While many readers are familiar with Fitzgerald's legendary "jazz age" social life and his friendships with Ernest Hemingway, Gertrude Stein, Edmund Wilson, and other famous authors, few are aware of his writings about his life and his views on writing. Letters to his editor Maxwell Perkins illustrate the development of Fitzgerald's literary sensibility; those to his friend and competitor Ernest Hemingway reveal their difficult relationship. The most poignant letters here were written to his wife, Zelda, from the time of their courtship in Montgomery, Alabama, during World War I to her extended convalescence in a sanatorium near Asheville, North Carolina. Fitzgerald is by turns affectionate and proud in his letters to his daughter, Scottie, at college in the East while he was struggling in Hollywood.

For readers who think primarily of Fitzgerald as a hard-drinking playboy for whom writing was effortless, these letters show his serious, painstaking concerns with creating realistic, durable art.

Publishers Weekly

Organized chronologically, this correspondence--edited by eminent Fitzgerald scholar Bruccoli and freelance writer, Baughman--offers an accessible self-portrait of the writer (1896-1940). Early letters to his editor, Maxwell Perkins, and friends, Edmund Wilson and Ernest Hemingway, document Fitzgerald's devotion to craft, exemplified by The Great Gatsby (1925), as well as the novelist's ever-present financial problems, which kept him churning out short stories for the magazine market. Letters to his wife, Zelda--when she was hospitalized for mental illness--detail the destruction of their marriage. Fitzgerald felt it was caused by Zelda's problems, while she blamed Fitzgerald's alcoholism (a letter giving her version is included). A bitter letter Fitzgerald wrote to their daughter, Scottie, accuses Zelda of wrecking his health and talent. Despite his lack of perspective and his difficult life, Fitzgerald comes across, unsurprisingly, as warm, witty and effervescent. (July)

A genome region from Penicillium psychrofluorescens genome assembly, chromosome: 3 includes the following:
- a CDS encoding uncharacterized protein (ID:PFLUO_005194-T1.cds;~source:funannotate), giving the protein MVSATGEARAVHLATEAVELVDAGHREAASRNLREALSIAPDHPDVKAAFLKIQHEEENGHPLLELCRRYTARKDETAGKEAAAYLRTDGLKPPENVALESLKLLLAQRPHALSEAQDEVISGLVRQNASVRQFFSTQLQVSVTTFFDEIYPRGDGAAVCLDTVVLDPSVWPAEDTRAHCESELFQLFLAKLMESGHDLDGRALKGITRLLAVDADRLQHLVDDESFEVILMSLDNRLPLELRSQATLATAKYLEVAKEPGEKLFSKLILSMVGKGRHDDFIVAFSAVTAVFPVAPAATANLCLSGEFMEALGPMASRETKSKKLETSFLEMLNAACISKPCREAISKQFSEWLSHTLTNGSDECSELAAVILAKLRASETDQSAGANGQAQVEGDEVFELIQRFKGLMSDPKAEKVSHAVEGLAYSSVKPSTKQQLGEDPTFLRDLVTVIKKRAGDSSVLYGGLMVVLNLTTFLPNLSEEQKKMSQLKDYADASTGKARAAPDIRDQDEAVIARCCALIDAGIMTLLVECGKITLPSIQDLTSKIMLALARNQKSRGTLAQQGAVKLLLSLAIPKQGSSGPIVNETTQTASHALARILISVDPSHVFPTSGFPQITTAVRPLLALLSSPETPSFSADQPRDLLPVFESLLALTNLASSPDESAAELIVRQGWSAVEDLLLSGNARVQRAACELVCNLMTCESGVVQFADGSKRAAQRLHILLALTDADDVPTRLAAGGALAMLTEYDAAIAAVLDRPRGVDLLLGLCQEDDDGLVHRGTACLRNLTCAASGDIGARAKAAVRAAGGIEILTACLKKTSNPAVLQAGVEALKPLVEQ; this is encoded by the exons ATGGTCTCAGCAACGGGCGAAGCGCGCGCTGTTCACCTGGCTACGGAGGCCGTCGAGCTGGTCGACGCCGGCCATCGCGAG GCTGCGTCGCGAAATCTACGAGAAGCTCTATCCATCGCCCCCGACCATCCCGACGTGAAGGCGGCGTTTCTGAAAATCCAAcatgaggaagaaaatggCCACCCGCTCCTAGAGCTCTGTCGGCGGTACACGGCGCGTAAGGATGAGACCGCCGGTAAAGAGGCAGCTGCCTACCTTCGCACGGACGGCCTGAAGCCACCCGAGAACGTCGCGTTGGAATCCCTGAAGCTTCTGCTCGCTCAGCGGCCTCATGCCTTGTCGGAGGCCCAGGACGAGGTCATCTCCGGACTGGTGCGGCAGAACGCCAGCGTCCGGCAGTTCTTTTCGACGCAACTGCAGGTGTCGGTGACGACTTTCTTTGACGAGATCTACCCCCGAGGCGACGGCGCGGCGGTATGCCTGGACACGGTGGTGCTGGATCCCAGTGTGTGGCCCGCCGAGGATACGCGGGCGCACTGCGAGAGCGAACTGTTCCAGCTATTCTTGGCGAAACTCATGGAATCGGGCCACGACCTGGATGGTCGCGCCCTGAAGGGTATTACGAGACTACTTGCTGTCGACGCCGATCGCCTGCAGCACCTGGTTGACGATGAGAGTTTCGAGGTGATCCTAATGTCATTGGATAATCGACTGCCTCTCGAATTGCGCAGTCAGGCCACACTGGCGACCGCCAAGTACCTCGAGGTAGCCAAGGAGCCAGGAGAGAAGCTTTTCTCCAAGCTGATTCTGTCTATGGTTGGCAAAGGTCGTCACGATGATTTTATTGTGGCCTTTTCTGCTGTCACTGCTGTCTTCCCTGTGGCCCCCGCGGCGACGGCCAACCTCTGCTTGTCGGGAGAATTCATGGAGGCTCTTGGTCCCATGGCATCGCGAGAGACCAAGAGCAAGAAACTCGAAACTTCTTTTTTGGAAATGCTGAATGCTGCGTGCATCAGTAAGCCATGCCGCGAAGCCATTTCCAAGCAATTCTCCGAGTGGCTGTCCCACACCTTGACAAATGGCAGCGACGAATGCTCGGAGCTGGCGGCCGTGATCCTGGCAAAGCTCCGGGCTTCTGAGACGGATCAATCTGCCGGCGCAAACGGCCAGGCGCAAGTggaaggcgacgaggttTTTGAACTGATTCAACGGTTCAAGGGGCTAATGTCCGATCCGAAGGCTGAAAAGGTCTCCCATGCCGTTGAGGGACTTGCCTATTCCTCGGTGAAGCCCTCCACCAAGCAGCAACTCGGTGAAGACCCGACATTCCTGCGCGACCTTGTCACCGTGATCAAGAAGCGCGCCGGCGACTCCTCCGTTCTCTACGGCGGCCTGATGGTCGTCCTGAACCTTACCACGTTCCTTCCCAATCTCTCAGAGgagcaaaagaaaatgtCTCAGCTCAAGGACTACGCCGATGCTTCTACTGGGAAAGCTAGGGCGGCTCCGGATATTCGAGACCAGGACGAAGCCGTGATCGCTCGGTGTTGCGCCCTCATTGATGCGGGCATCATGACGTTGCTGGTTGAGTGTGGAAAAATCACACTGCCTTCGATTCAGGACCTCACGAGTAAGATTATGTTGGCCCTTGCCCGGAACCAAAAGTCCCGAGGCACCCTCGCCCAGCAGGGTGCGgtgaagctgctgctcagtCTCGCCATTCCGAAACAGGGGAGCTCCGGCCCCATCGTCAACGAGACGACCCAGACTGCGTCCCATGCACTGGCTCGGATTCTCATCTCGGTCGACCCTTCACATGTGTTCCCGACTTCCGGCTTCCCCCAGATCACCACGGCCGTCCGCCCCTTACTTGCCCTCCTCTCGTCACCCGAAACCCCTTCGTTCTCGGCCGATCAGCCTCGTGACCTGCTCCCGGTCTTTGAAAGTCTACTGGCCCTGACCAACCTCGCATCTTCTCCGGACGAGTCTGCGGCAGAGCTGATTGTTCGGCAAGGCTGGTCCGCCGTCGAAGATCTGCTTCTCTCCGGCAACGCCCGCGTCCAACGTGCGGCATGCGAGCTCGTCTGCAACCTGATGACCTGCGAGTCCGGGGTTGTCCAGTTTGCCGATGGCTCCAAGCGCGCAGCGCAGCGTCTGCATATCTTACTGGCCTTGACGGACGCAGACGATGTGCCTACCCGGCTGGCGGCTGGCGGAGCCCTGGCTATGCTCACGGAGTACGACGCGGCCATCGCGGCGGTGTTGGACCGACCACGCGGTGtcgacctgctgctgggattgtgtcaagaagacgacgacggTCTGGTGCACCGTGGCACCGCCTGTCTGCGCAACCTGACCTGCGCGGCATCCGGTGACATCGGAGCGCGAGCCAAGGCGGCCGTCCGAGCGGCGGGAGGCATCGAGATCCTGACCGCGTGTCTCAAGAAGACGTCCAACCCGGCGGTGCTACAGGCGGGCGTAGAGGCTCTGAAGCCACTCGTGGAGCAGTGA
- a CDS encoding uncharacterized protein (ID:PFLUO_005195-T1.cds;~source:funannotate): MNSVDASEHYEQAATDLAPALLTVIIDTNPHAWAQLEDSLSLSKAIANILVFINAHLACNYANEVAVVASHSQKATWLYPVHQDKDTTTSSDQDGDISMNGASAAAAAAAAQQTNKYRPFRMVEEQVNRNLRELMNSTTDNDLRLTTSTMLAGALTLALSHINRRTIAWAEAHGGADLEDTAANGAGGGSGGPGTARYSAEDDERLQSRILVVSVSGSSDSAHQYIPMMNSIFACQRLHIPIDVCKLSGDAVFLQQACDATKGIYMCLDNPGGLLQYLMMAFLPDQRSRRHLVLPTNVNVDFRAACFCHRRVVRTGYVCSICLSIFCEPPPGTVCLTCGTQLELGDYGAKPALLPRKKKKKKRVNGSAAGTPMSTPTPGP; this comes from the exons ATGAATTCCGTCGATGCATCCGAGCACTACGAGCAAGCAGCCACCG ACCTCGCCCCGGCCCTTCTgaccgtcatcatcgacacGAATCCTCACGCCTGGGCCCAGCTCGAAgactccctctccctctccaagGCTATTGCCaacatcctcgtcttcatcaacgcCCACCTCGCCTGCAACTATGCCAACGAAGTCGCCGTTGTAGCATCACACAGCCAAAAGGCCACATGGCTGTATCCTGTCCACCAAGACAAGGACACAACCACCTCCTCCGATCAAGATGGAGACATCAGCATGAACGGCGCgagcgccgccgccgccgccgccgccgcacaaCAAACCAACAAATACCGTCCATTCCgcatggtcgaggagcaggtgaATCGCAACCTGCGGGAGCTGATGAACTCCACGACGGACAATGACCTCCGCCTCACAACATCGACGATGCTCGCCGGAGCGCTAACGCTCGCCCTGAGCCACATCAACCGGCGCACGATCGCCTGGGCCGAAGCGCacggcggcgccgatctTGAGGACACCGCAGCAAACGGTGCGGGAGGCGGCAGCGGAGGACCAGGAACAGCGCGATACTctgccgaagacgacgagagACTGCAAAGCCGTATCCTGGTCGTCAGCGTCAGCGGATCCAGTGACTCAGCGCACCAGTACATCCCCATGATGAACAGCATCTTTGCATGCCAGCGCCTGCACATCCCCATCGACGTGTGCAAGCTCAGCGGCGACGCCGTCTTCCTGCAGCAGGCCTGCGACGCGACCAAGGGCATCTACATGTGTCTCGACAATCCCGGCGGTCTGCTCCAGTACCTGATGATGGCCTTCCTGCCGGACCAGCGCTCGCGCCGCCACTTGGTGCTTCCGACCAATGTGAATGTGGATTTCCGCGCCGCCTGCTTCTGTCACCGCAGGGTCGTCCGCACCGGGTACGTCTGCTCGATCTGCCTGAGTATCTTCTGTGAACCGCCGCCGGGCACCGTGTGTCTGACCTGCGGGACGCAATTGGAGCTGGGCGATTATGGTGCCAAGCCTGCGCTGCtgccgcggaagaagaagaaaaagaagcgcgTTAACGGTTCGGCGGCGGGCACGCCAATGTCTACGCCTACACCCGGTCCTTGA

About the Author, F. Scott Fitzgerald

Inseparably associated with a point in history he claimed to despise, F. Scott Fitzgerald is both the quintessential Jazz-Age writer and perhaps the era s harshest critic. However, the complexity and sheer timelessness of classics such as The Great Gatsby has ensured that Fitzgerald s work will never be regarded as mere period pieces.

Reviews of A Life in Letters

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Editorials

Publishers Weekly - Publisher's Weekly

Organized chronologically, this correspondence--edited by eminent Fitzgerald scholar Bruccoli and freelance writer, Baughman--offers an accessible self-portrait of the writer 1896-1940. Early letters to his editor, Maxwell Perkins, and friends, Edmund Wilson and Ernest Hemingway, document Fitzgerald's devotion to craft, exemplified by The Great Gatsby 1925, as well as the novelist's ever-present financial problems, which kept him churning out short stories for the magazine market. Letters to his wife, Zelda--when she was hospitalized for mental illness--detail the destruction of their marriage. Fitzgerald felt it was caused by Zelda's problems, while she blamed Fitzgerald's alcoholism a letter giving her version is included. A bitter letter Fitzgerald wrote to their daughter, Scottie, accuses Zelda of wrecking his health and talent. Despite his lack of perspective and his difficult life, Fitzgerald comes across, unsurprisingly, as warm, witty and effervescent. July